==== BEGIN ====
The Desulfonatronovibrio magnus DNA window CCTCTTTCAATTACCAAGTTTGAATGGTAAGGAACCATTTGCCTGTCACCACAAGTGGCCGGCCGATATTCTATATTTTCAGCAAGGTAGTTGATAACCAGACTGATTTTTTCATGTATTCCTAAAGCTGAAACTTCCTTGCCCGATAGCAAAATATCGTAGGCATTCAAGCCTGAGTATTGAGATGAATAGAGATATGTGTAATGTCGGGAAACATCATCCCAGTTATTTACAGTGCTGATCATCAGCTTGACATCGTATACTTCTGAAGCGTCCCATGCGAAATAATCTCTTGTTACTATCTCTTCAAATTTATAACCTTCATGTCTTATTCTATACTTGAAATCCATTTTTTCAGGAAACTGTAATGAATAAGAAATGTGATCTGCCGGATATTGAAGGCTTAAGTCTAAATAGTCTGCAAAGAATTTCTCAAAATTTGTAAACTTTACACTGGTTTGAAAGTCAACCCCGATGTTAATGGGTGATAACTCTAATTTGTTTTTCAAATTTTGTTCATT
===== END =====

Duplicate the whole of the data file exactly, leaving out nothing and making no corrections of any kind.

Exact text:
The Desulfonatronovibrio magnus DNA window CCTCTTTCAATTACCAAGTTTGAATGGTAAGGAACCATTTGCCTGTCACCACAAGTGGCCGGCCGATATTCTATATTTTCAGCAAGGTAGTTGATAACCAGACTGATTTTTTCATGTATTCCTAAAGCTGAAACTTCCTTGCCCGATAGCAAAATATCGTAGGCATTCAAGCCTGAGTATTGAGATGAATAGAGATATGTGTAATGTCGGGAAACATCATCCCAGTTATTTACAGTGCTGATCATCAGCTTGACATCGTATACTTCTGAAGCGTCCCATGCGAAATAATCTCTTGTTACTATCTCTTCAAATTTATAACCTTCATGTCTTATTCTATACTTGAAATCCATTTTTTCAGGAAACTGTAATGAATAAGAAATGTGATCTGCCGGATATTGAAGGCTTAAGTCTAAATAGTCTGCAAAGAATTTCTCAAAATTTGTAAACTTTACACTGGTTTGAAAGTCAACCCCGATGTTAATGGGTGATAACTCTAATTTGTTTTTCAAATTTTGTTCATT